By Suzanne Kantra Kirschner with Jenny Everett (Editors)Posted 02.22.2002 at 3:46 pm 0 Comments
This is no ordinary scooter. Instead, it's the answer to your lousy commute. The all-electric Nova Cruz Voloci has a range of 50 miles and a top speed of 30 mph (the average commute is 11.6 miles at a speed of 33.6 mph), and its swing-arm suspension makes short shrift of everything from New York's potholes to San Francisco's hills. Plug it in when you get to the office, and its nickel-metal-hydride batteries re-energize before lunch. Prices start at $2,495.
Six-speed manual transmission, all-wheel drive, base price of 17 grand. What more could an entry-level buyer want?
By John McCormickPosted 02.22.2002 at 1:51 pm 0 Comments
The Pontiac Vibe didn't take long to impress. We were sitting in the front seat, ignition off, looking at the spec sheet: six-speed manual transmission, all-wheel drive, base price of 17 grand. What more could an entry-level buyer want?
BMW's top-of-the-line K1200 LT Elite is the first motorcycle with a built-in navigation system.
By Suzanne Kantra Kirschner with Jenny Everett (Editors)Posted 02.22.2002 at 1:34 pm 0 Comments
Taking a cue from its four-wheeled cousins, BMW's top-of-the-line K1200 LT Elite is the first motorcycle with a built-in navigation system. You simply program the route in advance and the system continuously plots your location on a full-color map and dictates turn-by-turn directions through your helmet's speakers. (For safety, you can't make any changes after the bike begins moving.) In addition, you can store your favorite trip itineraries on a removable 64MB memory card, and there's even an internal database of hotels, restaurants, and gas stations from across the country.
Cadillac's XLR: a production roadster that looks more like a design exercise.
By Suzanne Kantra Kirschner with Jenny Everett (Editors)Posted 02.22.2002 at 1:28 pm 0 Comments
Cadillac has suddenly gotten its edge on.
Witness the XLR, a production roadster that looks more like a design exercise. It shares the same platform as the next-generation Corvette, with
a 4.6-liter Northstar V8 rumored to spit out 400 horsepower. With the retractable hardtop in place, you'll mistake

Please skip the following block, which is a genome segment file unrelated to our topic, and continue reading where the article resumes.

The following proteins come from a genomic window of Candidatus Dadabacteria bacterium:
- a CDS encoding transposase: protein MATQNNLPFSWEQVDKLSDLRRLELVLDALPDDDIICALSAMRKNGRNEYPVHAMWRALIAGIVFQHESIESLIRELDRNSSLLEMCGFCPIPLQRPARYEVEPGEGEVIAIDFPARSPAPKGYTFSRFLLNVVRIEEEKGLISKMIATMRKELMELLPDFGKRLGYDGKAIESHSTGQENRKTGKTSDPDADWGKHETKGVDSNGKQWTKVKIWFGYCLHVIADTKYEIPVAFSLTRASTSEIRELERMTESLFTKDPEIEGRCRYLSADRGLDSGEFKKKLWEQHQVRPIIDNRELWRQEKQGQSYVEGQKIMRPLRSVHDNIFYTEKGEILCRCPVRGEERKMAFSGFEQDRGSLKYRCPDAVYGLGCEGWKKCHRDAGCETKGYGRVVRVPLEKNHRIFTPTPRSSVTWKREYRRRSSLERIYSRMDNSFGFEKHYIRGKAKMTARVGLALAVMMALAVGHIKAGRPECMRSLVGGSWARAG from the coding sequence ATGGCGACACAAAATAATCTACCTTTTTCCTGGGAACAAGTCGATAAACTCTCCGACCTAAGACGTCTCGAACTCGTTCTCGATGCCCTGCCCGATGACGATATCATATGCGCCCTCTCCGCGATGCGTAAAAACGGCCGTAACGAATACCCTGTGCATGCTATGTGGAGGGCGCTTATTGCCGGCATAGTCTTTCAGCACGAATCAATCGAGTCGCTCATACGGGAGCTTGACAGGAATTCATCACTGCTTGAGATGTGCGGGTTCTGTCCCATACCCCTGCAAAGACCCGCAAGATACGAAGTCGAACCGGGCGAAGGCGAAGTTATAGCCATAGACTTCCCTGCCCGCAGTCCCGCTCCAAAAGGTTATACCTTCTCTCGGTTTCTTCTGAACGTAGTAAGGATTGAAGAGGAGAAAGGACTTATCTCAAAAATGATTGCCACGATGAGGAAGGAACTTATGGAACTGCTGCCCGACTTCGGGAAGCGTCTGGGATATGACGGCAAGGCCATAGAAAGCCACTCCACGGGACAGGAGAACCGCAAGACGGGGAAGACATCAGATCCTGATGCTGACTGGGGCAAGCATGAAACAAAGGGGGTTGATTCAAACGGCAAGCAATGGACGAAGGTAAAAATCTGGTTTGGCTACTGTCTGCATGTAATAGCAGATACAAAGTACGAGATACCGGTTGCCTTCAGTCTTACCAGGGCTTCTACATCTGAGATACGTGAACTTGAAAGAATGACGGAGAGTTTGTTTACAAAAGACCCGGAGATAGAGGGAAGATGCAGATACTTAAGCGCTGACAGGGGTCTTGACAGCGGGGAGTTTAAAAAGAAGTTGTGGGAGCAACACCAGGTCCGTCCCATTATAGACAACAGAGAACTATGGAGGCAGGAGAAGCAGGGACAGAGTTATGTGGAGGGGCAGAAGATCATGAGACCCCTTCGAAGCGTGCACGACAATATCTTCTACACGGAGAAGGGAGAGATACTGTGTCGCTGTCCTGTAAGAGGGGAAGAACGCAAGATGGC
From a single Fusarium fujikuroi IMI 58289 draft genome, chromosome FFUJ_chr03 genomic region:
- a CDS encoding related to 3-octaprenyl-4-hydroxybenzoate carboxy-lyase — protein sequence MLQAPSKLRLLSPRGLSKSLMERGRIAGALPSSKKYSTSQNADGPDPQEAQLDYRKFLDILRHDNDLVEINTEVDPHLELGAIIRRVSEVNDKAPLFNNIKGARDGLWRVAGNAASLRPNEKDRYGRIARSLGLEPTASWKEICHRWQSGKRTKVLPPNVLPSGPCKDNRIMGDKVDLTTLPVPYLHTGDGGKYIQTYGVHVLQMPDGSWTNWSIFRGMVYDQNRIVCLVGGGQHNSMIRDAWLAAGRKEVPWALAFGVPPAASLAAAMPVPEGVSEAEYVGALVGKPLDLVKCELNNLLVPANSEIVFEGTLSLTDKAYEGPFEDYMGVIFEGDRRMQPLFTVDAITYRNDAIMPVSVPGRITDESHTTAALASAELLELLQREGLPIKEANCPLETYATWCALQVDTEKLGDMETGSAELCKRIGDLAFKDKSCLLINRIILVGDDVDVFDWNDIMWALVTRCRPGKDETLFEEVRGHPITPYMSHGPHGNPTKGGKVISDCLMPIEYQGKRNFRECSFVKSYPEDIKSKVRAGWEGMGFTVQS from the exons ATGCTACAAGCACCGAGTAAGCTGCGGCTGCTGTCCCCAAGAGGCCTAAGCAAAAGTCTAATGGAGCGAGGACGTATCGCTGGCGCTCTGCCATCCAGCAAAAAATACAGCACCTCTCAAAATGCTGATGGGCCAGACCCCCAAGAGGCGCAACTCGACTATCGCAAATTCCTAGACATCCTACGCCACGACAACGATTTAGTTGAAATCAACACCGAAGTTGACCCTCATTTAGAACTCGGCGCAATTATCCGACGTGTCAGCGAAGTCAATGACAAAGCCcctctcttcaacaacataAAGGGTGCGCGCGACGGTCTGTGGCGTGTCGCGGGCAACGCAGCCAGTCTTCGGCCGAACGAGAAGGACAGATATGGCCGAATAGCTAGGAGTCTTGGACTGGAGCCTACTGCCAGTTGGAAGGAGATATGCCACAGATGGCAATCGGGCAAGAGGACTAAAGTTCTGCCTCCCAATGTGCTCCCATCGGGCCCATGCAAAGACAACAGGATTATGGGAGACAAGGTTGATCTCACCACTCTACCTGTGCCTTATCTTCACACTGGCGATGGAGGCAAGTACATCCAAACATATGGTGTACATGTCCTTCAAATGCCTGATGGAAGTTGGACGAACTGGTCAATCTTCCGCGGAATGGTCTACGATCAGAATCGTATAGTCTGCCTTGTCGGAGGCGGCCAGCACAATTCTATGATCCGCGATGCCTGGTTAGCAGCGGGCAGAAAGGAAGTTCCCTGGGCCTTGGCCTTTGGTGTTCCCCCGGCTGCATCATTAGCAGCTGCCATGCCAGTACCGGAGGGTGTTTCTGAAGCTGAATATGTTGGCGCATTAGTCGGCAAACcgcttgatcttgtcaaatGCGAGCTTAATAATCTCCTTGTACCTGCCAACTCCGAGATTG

it for a coupe. The XLR will roll out in 2003, probably as a 2004 model.
By Trevor ThiemePosted 02.14.2002 at 7:59 pm 0 Comments
In two recent television commercials, Volkswagen compares the strength and spaciousness of its geodesic New Beetle to a Roman arch and a domed sports arena. These structures are benchmarks of civil engineering, but do they translate into efficient automotive design, as Volkswagen claims?
The answer: Yes and no. Arches distribute weight along their entire surface, which allows them to maintain structural integrity under great pressure, explains Bryon Fitzpatrick of the College for Creative Studies in Detroit. (Of course, New Beetles aren't exactly prone to rollovers.)
By Bob SilleryPosted 02.12.2002 at 2:00 am 0 Comments
The United States had begun the initiative that would lead to manned exploration of the moon, we reported in 1947. In "Going Up for Keeps," we told readers that the first part of our quest would rely on a rocket that was a Nazi instrument of terror during World War II.
Prototypes: Ford looks into the past and sees the supercar of the future.
By Dan CarneyPosted 02.08.2002 at 12:08 pm 0 Comments
The original Ford GT40 was born of spite. When Enzo Ferrari rejected Henry Ford II's buyout overture in 1963, Ford vowed to hit the Italian automaker where it hurt the most: at the racetrack. The resulting 500-horsepower GT40 supercar utterly dominated the 24 Hours of Le Mans from 1966 to 1969.
Manufacturing: VW's luxurious new factory is pure FahrvergnÃ¼gen.
By Harald FranzenPosted 01.31.2002 at 4:09 pm 0 Comments
Glass walls, floors of tiled wood -- you wouldn't dream of parking a car here, let alone building one. And yet, this is the unique manufacturing plant in Dresden, Germany, where Volkswagen will build its new luxury line, the Phaeton, later this spring.